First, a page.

Experimental Cinema FTV4101
- Academic Session: 2022-23
- School: School of Culture and Creative Arts
- Credits: 20
- Level: Level 4 (SCQF level 10)
- Typically Offered: Either Semester 1 or Semester 2
- Available to Visiting Students: Yes
- Available to Erasmus Students: Yes
This course provides a chronological survey of the history of experimental cinema, exploring key historical movements and their relationship to contemporary practice. From early avant-garde movements to amateur film clubs and contemporary artists' films, this course will look at experimental film within national contexts and in relation to national cinemas, but will also reflect on the relative mobility and transnational flow often seen as characterising experimental film work. Key areas of focus will include work emerging from the early European avant-garde, the English structural tradition and the work surrounding the London Filmmakers Co-op, US-based underground filmmaking, including the No Wave movement of the 1970s and 80s, as well as work from contemporary moving image artists from across the globe.
1 x 2hr lecture; 1 x 1hr seminar per week over 10 weeks as scheduled on MyCampus. This is one of the Honours options in Film and Television Studies and may not run every year. The options that are running this session are available on MyCampus.
Requirements of Entry
Available to all students fulfilling requirements for Honours entry into Film and Television Studies, and by arrangement to visiting students or students of other Honours programmes who qualify under the University's 25% regulation.
Essay (2,000 words) - 45%
Practical curation project: either a curated playlist of 6-10 films (including a brief, 500-word intro and short description for each) OR a proposal (2000 words) for a programme of experimental films - 45%
Seminar contribution, including individual presentation (5 minutes) - 10%
Are reassessment opportunities available for all summative assessments? Not applicable for Honours courses
Reassessments are normally available for all courses, except those which contribute to the Honours classification. Where, exceptionally, reassessment on Honours courses is required to satisfy professional/accreditation requirements, only the overall course grade achieved at the first attempt will contribute to the Honours classification. For non-Honours courses, students are offered reassessment in all or any of the components of assessment if the satisfactory (threshold) grade for the overall course is not achieved at the first attempt. This is normally grade D3 for undergraduate students and grade C3 for postgraduate students. Exceptionally it may not be possible to offer reassessment of some coursework items, in which case the mark achieved at the first attempt will be counted towards the final course grade. Any such exceptions for this course are described below.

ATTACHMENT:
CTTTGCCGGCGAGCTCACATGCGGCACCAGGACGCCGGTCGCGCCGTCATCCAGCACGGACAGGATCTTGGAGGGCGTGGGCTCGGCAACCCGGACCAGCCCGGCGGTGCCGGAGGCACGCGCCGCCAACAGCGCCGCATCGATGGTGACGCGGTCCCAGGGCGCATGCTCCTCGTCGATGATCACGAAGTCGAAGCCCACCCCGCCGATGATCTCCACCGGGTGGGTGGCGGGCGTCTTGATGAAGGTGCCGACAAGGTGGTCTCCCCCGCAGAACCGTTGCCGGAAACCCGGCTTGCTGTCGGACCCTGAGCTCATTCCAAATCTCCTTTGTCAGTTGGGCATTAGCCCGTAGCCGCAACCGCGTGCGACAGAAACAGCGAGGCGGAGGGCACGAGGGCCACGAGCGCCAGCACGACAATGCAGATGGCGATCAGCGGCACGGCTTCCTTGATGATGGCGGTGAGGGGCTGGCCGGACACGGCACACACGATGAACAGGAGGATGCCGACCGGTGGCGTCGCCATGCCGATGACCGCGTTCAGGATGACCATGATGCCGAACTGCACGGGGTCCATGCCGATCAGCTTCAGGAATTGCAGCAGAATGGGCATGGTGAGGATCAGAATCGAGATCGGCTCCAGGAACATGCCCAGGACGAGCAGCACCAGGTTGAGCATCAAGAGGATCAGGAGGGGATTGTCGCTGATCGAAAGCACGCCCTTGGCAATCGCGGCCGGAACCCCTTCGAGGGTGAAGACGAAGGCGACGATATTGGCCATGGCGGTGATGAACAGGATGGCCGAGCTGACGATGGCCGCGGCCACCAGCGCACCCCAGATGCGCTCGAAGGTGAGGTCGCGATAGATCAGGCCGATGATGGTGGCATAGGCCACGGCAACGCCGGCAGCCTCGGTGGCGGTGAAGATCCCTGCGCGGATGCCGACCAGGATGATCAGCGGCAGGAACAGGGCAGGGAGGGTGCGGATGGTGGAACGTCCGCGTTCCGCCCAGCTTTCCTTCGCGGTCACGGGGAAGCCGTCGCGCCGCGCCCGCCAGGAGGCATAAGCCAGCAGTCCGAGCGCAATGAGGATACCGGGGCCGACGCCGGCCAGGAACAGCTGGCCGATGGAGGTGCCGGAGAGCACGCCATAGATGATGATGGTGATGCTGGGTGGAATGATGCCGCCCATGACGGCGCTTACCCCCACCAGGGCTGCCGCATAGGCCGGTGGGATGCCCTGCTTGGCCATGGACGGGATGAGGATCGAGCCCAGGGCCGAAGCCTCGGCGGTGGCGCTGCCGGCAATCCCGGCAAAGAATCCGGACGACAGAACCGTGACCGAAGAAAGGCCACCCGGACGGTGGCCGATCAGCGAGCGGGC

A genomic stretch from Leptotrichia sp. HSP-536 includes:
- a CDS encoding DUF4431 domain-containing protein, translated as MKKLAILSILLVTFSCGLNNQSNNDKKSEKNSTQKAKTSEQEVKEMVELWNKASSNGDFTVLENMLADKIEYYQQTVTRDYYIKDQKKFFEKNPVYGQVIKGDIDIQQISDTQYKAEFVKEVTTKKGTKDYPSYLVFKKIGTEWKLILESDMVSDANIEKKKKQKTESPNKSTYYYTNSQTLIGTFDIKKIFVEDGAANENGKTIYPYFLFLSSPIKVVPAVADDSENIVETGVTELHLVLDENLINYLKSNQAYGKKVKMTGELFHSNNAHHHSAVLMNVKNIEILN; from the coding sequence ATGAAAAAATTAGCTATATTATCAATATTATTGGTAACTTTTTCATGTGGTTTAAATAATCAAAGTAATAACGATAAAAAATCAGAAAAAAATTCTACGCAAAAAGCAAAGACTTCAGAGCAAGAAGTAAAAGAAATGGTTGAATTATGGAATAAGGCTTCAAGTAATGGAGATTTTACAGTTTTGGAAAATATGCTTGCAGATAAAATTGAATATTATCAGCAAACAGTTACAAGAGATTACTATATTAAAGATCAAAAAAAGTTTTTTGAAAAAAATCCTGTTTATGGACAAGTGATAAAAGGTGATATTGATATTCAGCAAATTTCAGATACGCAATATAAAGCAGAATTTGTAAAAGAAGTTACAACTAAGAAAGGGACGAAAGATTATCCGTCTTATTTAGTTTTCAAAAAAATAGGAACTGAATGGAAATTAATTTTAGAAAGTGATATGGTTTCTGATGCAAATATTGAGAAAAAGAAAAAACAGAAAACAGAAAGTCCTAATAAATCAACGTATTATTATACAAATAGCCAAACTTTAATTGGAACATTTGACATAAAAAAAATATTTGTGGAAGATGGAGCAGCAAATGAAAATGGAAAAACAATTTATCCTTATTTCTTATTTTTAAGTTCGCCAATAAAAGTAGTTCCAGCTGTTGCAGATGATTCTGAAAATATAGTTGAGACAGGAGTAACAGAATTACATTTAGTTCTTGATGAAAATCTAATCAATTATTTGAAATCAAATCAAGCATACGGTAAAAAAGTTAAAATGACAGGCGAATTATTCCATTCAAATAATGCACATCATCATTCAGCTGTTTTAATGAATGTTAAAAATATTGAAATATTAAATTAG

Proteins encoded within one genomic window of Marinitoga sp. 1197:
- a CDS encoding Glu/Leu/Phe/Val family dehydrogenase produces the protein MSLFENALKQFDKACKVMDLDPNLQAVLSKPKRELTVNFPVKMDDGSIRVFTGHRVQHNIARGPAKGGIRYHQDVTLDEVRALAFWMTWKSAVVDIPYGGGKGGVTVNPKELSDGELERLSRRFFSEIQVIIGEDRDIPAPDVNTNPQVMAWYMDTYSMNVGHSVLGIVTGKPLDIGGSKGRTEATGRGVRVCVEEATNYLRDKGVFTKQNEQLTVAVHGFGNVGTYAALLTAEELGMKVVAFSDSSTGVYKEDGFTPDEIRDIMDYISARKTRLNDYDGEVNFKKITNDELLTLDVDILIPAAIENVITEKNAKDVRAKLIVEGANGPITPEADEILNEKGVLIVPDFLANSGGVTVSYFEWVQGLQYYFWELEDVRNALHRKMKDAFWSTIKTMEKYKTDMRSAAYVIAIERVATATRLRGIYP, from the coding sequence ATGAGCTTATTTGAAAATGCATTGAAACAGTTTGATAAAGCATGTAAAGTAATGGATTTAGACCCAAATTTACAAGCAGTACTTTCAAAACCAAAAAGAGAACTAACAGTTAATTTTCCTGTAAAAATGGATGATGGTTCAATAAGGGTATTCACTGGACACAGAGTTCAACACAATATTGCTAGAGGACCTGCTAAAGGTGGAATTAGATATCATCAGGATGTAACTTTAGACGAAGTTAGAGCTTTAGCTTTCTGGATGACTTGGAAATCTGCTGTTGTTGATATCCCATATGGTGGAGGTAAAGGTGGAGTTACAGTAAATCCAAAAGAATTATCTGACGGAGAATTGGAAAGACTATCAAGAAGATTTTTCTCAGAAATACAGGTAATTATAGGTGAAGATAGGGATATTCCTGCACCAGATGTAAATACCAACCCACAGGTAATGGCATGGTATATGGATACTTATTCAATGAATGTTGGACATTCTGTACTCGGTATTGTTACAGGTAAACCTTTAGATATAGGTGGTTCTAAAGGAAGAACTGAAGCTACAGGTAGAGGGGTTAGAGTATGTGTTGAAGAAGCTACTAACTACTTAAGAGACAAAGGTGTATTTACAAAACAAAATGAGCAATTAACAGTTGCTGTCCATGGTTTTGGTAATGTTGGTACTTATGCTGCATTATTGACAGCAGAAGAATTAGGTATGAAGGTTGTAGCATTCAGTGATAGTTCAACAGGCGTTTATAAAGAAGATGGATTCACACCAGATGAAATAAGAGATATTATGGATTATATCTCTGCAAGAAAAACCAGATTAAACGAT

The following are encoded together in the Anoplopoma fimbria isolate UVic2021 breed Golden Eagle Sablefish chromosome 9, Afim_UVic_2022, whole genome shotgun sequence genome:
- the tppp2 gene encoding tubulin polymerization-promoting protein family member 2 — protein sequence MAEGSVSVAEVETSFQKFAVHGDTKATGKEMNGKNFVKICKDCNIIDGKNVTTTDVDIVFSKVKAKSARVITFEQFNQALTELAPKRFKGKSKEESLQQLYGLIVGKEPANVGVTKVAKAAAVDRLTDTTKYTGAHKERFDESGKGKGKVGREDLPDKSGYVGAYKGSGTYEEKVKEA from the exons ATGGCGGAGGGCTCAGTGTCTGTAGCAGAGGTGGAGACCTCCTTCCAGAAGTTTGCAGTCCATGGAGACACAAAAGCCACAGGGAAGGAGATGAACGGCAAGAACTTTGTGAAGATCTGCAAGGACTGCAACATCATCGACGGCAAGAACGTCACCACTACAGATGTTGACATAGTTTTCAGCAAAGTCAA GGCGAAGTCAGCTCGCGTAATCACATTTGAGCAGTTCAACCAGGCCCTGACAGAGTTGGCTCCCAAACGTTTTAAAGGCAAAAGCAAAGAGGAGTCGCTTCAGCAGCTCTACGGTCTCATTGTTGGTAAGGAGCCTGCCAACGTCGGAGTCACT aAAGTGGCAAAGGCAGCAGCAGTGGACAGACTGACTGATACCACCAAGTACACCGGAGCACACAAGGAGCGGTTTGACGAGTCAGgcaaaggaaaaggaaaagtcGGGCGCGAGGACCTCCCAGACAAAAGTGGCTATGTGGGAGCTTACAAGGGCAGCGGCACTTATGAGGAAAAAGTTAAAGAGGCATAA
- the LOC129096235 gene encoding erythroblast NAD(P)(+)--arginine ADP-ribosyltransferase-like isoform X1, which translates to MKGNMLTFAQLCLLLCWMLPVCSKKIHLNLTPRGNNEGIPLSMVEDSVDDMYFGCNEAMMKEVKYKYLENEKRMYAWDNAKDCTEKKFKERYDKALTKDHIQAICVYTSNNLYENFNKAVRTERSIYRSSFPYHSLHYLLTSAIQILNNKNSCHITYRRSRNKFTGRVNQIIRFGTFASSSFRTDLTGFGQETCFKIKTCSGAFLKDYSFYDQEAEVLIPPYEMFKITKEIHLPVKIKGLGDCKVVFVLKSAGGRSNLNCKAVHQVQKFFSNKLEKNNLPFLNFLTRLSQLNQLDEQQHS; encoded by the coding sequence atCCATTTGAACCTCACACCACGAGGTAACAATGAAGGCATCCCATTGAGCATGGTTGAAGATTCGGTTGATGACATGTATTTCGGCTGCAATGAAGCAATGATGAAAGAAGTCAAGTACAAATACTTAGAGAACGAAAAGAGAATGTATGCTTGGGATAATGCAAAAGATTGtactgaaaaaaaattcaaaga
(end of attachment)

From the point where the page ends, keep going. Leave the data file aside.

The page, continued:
This course aims to:
■ Introduce students to the key historical movements related to experimental cinema and to consider their relationship to contemporary moving image practice
■ Develop an understanding of key considerations relating to experimental cinema and artists' moving image practice, including the work's production but also its distribution and preservation
■ Examine a variety of approaches to the exhibition of experimental cinema and to consider the ways in which the exhibition contexts relate to the overall reception of the work
Intended Learning Outcomes of Course
By the end of this course students will be able to:
■ Describe key historical movements and figures relevant to the study of experimental film
■ Apply critical thinking through a range of approaches to experimental film practice
■ Explain the principles underpinning selected critical approaches to the study of experimental film
■ Apply selected critical models through analysis and case study of a range of experimental film
■ Implement curatorial skills in the programming of experimental film
■ Critically analyse experimental film practice through writing and oral presentation
Minimum Requirement for Award of Credits
Students must submit at least 75% by weight of the components (including examinations) of the course's summative assessment.